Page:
A Further Journey – Sept. 13, 2020

A journey into the second half of our own lives awaits us all. Not everybody goes there, even though all of us get older . . A “further journey” is a well-kept secret . . . Many people do not even know there is one. There are too few who are aware of it, tell us about it, or know that it is different from the journey of the first half of life . . .The first-half-of-life task is no more than finding the starting gate. It is merely the warm-up act, not the full journey. It is the raft but not the shore. If you realize that there is a further journey, you might do the warm-up act quite differently, which would better prepare you for what follows. People at any age must know about the whole arc of their life and where it is tending and leading. We know about this further journey from the clear and inviting voices of others who have been there, from the sacred and secular texts that invite us there, from our own observations of people who have entered this new territory, and also, sadly, from those who never seem to move on. The further journey usually appears like a seductive invitation and a kind of promise or hope. We are summoned to it, not commanded to go, perhaps because each of us has to go on this path freely, with all the messy and raw material of our own unique lives. But we don’t have to do it, nor do we have to do it alone. –Richard Rohr, Falling Upward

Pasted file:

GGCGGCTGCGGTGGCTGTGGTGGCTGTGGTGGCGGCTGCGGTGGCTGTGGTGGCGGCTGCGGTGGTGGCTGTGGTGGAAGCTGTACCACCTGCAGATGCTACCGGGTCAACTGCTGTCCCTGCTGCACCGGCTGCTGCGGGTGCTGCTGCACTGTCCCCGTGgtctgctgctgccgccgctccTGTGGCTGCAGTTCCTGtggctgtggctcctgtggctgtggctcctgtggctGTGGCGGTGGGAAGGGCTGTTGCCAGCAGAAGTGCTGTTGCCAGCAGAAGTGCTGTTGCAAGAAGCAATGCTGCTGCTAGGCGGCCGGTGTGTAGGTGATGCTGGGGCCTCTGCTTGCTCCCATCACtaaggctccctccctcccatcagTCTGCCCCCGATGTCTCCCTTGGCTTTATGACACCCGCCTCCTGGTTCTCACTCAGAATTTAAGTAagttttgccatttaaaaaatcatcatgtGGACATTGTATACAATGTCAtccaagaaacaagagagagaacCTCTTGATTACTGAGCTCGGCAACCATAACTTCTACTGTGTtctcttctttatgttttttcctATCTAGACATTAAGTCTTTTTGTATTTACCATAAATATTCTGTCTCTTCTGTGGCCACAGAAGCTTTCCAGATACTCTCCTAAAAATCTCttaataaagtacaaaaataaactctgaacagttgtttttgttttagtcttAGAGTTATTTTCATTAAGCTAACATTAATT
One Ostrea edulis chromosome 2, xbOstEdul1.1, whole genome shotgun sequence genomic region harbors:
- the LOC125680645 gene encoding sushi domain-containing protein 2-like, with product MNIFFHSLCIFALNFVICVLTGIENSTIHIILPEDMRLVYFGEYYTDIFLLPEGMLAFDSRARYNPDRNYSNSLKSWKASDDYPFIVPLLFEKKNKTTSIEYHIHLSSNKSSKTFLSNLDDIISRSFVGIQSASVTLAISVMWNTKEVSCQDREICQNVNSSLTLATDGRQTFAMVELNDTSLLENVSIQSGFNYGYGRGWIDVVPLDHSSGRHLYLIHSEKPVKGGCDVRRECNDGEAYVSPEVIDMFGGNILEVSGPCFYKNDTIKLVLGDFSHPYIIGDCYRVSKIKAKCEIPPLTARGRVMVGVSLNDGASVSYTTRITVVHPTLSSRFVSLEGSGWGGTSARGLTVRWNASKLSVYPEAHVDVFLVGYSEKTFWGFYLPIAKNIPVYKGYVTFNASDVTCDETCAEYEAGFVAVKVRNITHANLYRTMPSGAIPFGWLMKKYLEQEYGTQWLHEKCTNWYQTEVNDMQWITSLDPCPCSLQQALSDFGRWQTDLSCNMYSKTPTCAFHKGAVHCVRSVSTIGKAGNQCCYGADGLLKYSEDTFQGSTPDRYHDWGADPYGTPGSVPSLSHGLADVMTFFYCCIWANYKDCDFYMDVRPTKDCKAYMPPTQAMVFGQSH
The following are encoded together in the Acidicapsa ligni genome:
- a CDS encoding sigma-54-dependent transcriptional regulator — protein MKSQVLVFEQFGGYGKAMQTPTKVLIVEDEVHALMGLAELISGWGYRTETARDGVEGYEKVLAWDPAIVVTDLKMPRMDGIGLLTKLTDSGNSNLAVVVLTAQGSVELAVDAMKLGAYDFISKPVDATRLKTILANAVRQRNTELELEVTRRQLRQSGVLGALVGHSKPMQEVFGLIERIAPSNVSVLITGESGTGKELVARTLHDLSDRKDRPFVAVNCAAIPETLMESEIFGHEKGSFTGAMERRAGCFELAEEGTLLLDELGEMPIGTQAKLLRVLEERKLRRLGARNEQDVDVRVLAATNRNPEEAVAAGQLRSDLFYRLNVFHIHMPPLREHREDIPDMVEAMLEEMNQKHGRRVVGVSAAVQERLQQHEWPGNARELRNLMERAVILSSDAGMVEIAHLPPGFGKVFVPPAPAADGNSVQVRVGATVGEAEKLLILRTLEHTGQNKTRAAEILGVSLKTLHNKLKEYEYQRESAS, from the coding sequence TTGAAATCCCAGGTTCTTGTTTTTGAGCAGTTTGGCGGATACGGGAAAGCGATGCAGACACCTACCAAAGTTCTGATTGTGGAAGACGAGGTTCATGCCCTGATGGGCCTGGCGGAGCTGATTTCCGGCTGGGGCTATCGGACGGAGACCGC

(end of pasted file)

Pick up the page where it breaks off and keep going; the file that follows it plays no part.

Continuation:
As Rohr points out in the companion workbook to Falling Upward the ideas in this book hold pastoral, practical, and therapeutic implications for an individual’s emotional and spiritual growth. But it may hold something even more important for the historical moment in which we find ourselves: As Rohr says, Falling Upward offers “an understanding of the endless conservative-liberal divide in most groups and how both are preserving essential values — though sometimes in the wrong sequence and for too long.” 

I have read Falling Upward three times now and see new wisdom in it each time. If our aim is not just spiritual “achievement,” but rather spiritual maturity, Falling Upward gives us a good starting point and we will use its key ideas for our fall community reading and sermon series. My hope is that it will provide a common framework and vocabulary as we continue to build a community of spiritual companions. 

We will begin the Falling Upward series in a little more than two weeks. The intended start date is Sunday, September 27. On the two intervening Sundays we will look at the “invitation” of this journey and what particular wisdom it might offer in this age of coronavirus, contentious elections, and pressing social justice issues

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